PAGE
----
Good article. I learned many things from the military (such as “Navy” is actually an acronym for “Never Again Volunteer Yourself”). But during basic training, the one thing that stuck with me was the usefulness of the “1000 yard stare.” No matter who is in your face, yelling and spitting about your ancestry or your general uselessness, just stay focused on a point 1,000 yards in the distance, remain nonplussed, and remember that nothing said is personal. You’re just a cog in a machine, and when the yelling is over, put the diatribe behind you and just go back to doing your best to help your unit do what it needs to do.

45 Brian March 1, 2012 at 5:28 pm

I’ve been currently paring down my civilian accumulation of crap, remembering like you, what i can get by with.

Even when I was in, i did tend to overpack somewhat, out of personal experience, sometimes, the required items list was ‘not’ enough. That falls under personal judgement and decision making, the required lists keep the new kids out of trouble.

I’ve had far too many officers want instant respect. The good ones earned it through their actions, not by throwing rank in your face. One of the three or four best NCOs i’ve ever known personally was an instructor, MSgt Saveedra. Upon being awarded our berets and badges (USAF Security Forces) I chose to ask him to pin it on, and said so only he could hear it, “You are the NCO that I one day aspire to be.”

He was an absolute professional and treated everyone with respect, and got it himself without demanding it by his actions.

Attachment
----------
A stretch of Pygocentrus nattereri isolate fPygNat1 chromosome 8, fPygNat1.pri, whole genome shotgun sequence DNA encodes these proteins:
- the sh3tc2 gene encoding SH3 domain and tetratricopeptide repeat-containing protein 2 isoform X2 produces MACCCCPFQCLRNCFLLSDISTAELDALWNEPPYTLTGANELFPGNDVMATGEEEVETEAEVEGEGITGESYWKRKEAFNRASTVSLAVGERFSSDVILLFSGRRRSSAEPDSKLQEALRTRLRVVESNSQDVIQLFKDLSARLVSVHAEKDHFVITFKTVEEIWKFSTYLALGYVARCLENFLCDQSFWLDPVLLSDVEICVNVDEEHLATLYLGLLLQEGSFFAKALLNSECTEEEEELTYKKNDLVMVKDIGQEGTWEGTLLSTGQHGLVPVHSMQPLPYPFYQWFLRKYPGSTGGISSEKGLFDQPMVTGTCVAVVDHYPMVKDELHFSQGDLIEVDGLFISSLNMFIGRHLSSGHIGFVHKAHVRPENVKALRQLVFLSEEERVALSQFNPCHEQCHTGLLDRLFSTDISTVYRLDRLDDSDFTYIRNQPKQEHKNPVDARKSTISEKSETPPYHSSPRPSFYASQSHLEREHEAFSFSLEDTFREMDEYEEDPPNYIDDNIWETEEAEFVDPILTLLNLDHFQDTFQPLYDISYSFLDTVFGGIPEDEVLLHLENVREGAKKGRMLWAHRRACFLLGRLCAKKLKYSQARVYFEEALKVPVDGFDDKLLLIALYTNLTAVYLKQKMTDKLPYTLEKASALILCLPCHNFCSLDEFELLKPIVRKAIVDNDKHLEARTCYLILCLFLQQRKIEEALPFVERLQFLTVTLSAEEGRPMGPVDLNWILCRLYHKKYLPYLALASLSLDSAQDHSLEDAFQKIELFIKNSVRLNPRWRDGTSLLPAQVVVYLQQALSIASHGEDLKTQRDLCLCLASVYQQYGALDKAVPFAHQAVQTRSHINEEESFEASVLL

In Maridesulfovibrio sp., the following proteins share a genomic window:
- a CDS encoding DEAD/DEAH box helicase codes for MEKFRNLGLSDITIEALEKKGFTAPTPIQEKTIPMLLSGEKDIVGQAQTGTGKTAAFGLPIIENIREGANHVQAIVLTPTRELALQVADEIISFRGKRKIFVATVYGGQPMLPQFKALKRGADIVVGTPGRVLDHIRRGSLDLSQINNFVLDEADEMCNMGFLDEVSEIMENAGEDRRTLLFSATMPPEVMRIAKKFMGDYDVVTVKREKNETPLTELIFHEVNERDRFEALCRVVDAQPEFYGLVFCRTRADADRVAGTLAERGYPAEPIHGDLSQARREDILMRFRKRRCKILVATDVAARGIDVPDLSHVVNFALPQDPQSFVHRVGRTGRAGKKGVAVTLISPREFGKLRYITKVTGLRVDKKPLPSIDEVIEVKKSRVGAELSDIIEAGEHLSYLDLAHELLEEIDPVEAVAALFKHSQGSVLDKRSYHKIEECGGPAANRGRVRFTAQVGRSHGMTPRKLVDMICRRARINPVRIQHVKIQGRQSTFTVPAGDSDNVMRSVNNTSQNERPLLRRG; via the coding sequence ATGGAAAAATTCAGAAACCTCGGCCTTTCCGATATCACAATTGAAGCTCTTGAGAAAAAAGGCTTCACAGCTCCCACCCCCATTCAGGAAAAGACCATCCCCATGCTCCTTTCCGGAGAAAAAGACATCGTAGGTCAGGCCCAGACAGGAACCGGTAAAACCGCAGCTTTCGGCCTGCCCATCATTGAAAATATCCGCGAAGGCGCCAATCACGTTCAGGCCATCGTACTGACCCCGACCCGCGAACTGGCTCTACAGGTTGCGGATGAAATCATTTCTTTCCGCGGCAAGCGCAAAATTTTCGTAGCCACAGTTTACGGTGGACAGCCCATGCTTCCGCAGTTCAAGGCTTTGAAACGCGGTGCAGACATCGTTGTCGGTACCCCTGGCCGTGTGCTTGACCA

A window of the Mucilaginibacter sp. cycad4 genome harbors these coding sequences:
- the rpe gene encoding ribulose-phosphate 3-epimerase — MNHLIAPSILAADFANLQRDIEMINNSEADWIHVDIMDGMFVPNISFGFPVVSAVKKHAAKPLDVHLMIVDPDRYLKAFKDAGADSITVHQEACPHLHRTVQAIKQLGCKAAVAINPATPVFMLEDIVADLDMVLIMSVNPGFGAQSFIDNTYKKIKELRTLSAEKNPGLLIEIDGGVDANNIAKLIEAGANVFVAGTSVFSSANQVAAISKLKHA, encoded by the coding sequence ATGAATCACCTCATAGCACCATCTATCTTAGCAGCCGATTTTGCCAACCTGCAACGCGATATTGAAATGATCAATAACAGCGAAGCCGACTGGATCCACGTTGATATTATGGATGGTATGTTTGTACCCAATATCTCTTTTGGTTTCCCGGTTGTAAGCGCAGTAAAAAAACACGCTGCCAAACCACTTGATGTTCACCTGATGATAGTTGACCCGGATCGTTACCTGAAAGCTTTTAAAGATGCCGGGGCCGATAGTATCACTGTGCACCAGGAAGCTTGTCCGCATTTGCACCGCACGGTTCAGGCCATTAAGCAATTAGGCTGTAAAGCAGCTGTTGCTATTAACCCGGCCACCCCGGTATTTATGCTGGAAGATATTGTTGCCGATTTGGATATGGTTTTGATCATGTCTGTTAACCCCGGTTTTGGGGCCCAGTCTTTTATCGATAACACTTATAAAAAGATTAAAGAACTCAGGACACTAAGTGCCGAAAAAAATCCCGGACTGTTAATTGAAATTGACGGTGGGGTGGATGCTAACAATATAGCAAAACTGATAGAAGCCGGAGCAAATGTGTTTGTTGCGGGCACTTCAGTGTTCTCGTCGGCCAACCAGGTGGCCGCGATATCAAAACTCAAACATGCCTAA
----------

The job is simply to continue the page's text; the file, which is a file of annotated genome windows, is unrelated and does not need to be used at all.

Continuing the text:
46 Chris March 1, 2012 at 9:58 pm

Sir, good article. Could you have added more to it? Sure you could have, but you made your point and that is what it is about. Hope you made the O-3 list. I didn’t respect many officers during my 21 years in because they didn’t deserve it but I have a strong feeling you would have earned my respect.
“De Oppresso Liber”

47 Ryan March 1, 2012 at 11:40 pm

I was in basic at Knox from late July to Oct. 1st… Don’t be first, don’t be last, don’t volunteer for anything… That last one always got everyone smoked since no one wanted to volunteer. Great article btw.

48 Ryan March 1, 2012 at 11:40 pm

July to Oct. 1st 2009 I might add that crucial bit of info…

49 Jordan March 2, 2012 at 11:11 am

I agree with everything you said but would like to add one thing. While I was in the army (2001-2006) it was customary to be hazed rather harshly if you were the “new guy”..real embarrassing things. Hating this right-of-passage I vowed to never put anyone subordinate to myself in that position. So I didn’t. Several months later I was handing out orders for mundane daily details and started getting lip from these guys. Turns out that the hazing is a form of dominance and that without it people don’t learn to respect you. If you treat subordinates like friends or equals from the beginning…that is what you will get when you want them to actually work for you or listen to you. Why should they? I mean, after all you are the same….just pals. So consistency and discipline are necessary for all subordinates and respect is given to the title first no questions…and then the man earns it from his actions. That’s what I learned.

50 Racheal March 2, 2012 at 2:35 pm

comment on #2
oh yeah? what about that cliche saying of an army running on its stomach? or is that a fallacy dreamed up by the military? I’ve never heard military strategy worded quite this way, but run, shoot, and communicate is sound advice. I think, however, making sure you eat and take the best care of yourself with the resources available needs to be added to the author’s original statement.

51 Don March 2, 2012 at 2:40 pm

This article was perfect…

52 Will March 2, 2012 at 11:19 pm

Two things I learned in boot camp were “You don’t always have to be first, just don’t let yourself be last.” and “Never fear any man.”

53 Chris March 3, 2012 at 4:19 am

You’re kidding yourself if you think an enlisted man cannot give appropriate punishment to an officer.